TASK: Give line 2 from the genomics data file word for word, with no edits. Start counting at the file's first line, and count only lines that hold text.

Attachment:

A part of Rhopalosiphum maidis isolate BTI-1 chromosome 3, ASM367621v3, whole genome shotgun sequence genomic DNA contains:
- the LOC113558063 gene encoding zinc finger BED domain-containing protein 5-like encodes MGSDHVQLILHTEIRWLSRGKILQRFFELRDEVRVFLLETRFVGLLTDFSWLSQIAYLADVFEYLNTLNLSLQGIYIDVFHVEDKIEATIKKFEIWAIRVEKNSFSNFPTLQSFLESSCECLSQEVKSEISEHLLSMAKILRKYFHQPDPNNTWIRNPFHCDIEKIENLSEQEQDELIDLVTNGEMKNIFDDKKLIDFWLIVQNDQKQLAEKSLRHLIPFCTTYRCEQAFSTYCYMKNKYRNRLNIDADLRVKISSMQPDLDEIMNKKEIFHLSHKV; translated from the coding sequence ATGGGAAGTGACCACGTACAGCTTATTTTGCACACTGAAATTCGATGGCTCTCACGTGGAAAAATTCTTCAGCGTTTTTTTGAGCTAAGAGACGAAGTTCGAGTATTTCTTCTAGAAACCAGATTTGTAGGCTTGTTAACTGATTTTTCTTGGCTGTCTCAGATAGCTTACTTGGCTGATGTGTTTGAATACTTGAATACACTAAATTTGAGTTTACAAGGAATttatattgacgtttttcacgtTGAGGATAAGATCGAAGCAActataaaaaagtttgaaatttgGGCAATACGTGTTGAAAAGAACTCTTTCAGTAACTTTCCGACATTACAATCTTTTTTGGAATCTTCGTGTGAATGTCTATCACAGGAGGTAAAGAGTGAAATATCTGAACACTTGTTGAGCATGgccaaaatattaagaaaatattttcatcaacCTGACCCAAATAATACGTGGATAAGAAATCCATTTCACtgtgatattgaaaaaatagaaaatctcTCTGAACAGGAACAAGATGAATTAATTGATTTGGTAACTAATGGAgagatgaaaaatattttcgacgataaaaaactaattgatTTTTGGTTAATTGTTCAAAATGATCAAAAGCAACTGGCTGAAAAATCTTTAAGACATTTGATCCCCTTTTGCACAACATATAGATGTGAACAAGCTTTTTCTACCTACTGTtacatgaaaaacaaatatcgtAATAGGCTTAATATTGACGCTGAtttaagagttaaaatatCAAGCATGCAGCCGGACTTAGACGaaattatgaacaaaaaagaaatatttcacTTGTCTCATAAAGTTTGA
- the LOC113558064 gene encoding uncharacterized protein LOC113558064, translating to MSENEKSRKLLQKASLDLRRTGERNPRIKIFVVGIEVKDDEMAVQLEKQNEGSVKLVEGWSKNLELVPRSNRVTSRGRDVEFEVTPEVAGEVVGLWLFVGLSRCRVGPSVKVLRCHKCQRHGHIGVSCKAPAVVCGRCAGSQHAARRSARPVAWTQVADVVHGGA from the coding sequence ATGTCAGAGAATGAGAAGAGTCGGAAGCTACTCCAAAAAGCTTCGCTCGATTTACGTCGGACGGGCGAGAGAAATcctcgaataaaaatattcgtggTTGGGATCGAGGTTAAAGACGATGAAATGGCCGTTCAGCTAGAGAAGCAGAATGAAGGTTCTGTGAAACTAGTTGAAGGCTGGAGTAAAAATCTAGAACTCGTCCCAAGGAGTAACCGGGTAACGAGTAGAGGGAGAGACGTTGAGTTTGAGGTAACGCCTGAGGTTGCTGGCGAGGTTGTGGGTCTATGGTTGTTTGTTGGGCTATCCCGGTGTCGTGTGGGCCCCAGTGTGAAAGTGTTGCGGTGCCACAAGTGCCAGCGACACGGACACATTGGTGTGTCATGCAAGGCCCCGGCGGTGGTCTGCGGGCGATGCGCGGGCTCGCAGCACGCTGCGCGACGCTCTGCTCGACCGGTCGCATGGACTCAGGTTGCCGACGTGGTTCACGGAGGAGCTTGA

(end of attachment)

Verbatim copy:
- the LOC113558063 gene encoding zinc finger BED domain-containing protein 5-like encodes MGSDHVQLILHTEIRWLSRGKILQRFFELRDEVRVFLLETRFVGLLTDFSWLSQIAYLADVFEYLNTLNLSLQGIYIDVFHVEDKIEATIKKFEIWAIRVEKNSFSNFPTLQSFLESSCECLSQEVKSEISEHLLSMAKILRKYFHQPDPNNTWIRNPFHCDIEKIENLSEQEQDELIDLVTNGEMKNIFDDKKLIDFWLIVQNDQKQLAEKSLRHLIPFCTTYRCEQAFSTYCYMKNKYRNRLNIDADLRVKISSMQPDLDEIMNKKEIFHLSHKV; translated from the coding sequence ATGGGAAGTGACCACGTACAGCTTATTTTGCACACTGAAATTCGATGGCTCTCACGTGGAAAAATTCTTCAGCGTTTTTTTGAGCTAAGAGACGAAGTTCGAGTATTTCTTCTAGAAACCAGATTTGTAGGCTTGTTAACTGATTTTTCTTGGCTGTCTCAGATAGCTTACTTGGCTGATGTGTTTGAATACTTGAATACACTAAATTTGAGTTTACAAGGAATttatattgacgtttttcacgtTGAGGATAAGATCGAAGCAActataaaaaagtttgaaatttgGGCAATACGTGTTGAAAAGAACTCTTTCAGTAACTTTCCGACATTACAATCTTTTTTGGAATCTTCGTGTGAATGTCTATCACAGGAGGTAAAGAGTGAAATATCTGAACACTTGTTGAGCATGgccaaaatattaagaaaatattttcatcaacCTGACCCAAATAATACGTGGATAAGAAATCCATTTCACtgtgatattgaaaaaatagaaaatctcTCTGAACAGGAACAAGATGAATTAATTGATTTGGTAACTAATGGAgagatgaaaaatattttcgacgataaaaaactaattgatTTTTGGTTAATTGTTCAAAATGATCAAAAGCAACTGGCTGAAAAATCTTTAAGACATTTGATCCCCTTTTGCACAACATATAGATGTGAACAAGCTTTTTCTACCTACTGTtacatgaaaaacaaatatcgtAATAGGCTTAATATTGACGCTGAtttaagagttaaaatatCAAGCATGCAGCCGGACTTAGACGaaattatgaacaaaaaagaaatatttcacTTGTCTCATAAAGTTTGA